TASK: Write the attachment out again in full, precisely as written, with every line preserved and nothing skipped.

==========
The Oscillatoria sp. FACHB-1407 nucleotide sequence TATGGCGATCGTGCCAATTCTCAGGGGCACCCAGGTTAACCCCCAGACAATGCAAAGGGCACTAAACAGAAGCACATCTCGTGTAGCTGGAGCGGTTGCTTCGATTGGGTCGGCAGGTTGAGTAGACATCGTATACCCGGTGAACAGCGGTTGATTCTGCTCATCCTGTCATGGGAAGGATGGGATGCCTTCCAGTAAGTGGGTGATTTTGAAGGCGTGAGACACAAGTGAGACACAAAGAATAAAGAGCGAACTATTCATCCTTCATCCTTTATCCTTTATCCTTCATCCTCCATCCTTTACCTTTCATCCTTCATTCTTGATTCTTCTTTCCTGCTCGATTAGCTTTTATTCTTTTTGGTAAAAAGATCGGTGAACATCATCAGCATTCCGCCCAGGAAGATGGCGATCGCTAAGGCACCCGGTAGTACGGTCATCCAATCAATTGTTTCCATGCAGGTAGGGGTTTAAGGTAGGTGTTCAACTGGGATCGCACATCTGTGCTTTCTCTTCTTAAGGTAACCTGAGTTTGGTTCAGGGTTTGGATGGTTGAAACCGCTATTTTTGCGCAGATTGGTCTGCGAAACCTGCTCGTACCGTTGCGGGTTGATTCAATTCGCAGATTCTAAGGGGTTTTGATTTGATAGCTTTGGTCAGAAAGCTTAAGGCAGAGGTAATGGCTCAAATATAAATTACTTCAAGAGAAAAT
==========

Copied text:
The Oscillatoria sp. FACHB-1407 nucleotide sequence TATGGCGATCGTGCCAATTCTCAGGGGCACCCAGGTTAACCCCCAGACAATGCAAAGGGCACTAAACAGAAGCACATCTCGTGTAGCTGGAGCGGTTGCTTCGATTGGGTCGGCAGGTTGAGTAGACATCGTATACCCGGTGAACAGCGGTTGATTCTGCTCATCCTGTCATGGGAAGGATGGGATGCCTTCCAGTAAGTGGGTGATTTTGAAGGCGTGAGACACAAGTGAGACACAAAGAATAAAGAGCGAACTATTCATCCTTCATCCTTTATCCTTTATCCTTCATCCTCCATCCTTTACCTTTCATCCTTCATTCTTGATTCTTCTTTCCTGCTCGATTAGCTTTTATTCTTTTTGGTAAAAAGATCGGTGAACATCATCAGCATTCCGCCCAGGAAGATGGCGATCGCTAAGGCACCCGGTAGTACGGTCATCCAATCAATTGTTTCCATGCAGGTAGGGGTTTAAGGTAGGTGTTCAACTGGGATCGCACATCTGTGCTTTCTCTTCTTAAGGTAACCTGAGTTTGGTTCAGGGTTTGGATGGTTGAAACCGCTATTTTTGCGCAGATTGGTCTGCGAAACCTGCTCGTACCGTTGCGGGTTGATTCAATTCGCAGATTCTAAGGGGTTTTGATTTGATAGCTTTGGTCAGAAAGCTTAAGGCAGAGGTAATGGCTCAAATATAAATTACTTCAAGAGAAAAT